BCP Journal Club Seminar: "Optochemical Reactions for Manipulating and Understanding Biological Matter"


12:30 to 1:30 p.m., Sept. 21, 2023


Dr. Michael Taylor

Assistant Professor, Chemistry and Biochemistry, The University of Arizona


Covalent protein modification chemistries have become an essential component to a wide array of fields ranging from drug discovery and chemical biology to materials chemistry.  As a result,   the development of new bioconjugation chemistries with enhanced sophistication and new capabilities serve to not only enable access to protein conjugates with new functional properties, but can also provide unique lenses through which to probe biological structure and processes directly in situ.  This seminar will discuss recent efforts by our group to develop unique chemical transformations that covalently modify biological matter via unusual or underexplored mechanistic pathways and their application in the study of complex biological systems.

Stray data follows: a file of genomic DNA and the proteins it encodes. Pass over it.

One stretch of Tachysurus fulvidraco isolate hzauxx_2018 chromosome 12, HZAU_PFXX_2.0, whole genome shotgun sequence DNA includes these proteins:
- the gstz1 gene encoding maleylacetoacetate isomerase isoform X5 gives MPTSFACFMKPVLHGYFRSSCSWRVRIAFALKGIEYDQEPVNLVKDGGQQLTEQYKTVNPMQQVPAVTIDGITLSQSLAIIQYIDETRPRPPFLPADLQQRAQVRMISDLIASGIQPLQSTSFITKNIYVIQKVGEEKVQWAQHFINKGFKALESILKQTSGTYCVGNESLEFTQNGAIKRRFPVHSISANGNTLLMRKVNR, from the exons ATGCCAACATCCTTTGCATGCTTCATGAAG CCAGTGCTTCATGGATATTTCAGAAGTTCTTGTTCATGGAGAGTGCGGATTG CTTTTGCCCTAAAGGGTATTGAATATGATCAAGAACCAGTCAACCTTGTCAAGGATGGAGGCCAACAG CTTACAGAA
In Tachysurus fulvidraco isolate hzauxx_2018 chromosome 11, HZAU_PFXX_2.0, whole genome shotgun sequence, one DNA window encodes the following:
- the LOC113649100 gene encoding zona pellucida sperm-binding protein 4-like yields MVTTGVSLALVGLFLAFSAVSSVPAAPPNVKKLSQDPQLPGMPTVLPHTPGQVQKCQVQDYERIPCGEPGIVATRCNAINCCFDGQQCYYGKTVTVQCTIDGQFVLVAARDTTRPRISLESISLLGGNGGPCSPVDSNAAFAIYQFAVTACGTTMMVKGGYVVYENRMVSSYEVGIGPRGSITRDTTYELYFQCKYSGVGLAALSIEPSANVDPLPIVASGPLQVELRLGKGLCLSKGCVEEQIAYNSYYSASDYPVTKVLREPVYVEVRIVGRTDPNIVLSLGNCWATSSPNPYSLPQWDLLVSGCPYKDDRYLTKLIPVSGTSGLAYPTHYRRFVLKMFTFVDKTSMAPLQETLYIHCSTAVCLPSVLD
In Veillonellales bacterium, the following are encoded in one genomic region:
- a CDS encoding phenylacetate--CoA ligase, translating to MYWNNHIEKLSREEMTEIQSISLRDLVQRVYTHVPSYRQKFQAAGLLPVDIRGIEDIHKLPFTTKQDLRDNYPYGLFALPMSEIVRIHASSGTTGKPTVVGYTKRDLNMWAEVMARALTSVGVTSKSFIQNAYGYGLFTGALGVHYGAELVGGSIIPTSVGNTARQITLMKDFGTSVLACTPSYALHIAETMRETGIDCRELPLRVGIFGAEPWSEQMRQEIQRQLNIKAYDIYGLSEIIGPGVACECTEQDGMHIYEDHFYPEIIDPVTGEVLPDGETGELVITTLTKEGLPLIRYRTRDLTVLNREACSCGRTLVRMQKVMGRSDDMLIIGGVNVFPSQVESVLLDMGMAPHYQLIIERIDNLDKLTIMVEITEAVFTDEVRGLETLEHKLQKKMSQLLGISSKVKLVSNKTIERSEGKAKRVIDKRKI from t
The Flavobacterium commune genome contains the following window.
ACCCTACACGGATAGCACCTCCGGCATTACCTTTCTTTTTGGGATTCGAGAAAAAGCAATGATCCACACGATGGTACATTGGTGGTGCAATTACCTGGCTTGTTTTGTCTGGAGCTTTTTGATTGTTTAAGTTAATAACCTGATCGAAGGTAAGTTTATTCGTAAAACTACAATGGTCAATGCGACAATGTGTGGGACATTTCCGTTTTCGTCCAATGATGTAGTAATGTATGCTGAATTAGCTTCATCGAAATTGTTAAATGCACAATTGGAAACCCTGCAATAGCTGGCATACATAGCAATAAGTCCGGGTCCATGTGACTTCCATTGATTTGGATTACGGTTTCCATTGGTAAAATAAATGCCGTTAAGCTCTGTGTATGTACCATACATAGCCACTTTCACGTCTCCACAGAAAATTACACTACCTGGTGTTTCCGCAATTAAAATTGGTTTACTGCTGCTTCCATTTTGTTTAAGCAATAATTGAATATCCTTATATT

Mike Taylor


Michael grew up in Salisbury, Maryland. He received his B.S. from Salisbury University in 2006, where he was an undergraduate researcher in Professor Elizabeth Papish’s group. He received his Ph.D. in 2013 from the University of Delaware, where he worked in Professor Joseph Fox's laboratory.  His research in the Fox group focused on the development of new synthetic methods, the total synthesis of natural products, and the development of bio-orthogonal chemistry.  Michael then moved to the United Kingdom to take up a post-doctoral position in the laboratory of Professor Matthew Gaunt at the University of Cambridge, where he was awarded a Marie Curie Postdoctoral Fellowship in 2014.  His research at Cambridge primarily focused on the development of a non-classical reactive platform for the selective chemical modification of proteins.  In 2017, Michael moved back across the pond to take up his position in the Chemistry Department at the University of Wyoming.  In August of 2022, Michael moved to the University of Arizona as an Assistant Professor in the Department of Chemistry & Biochemistry.  Michael’s research program is underpinned by an interest in developing organic transformations for use at the chemistry-biology interface.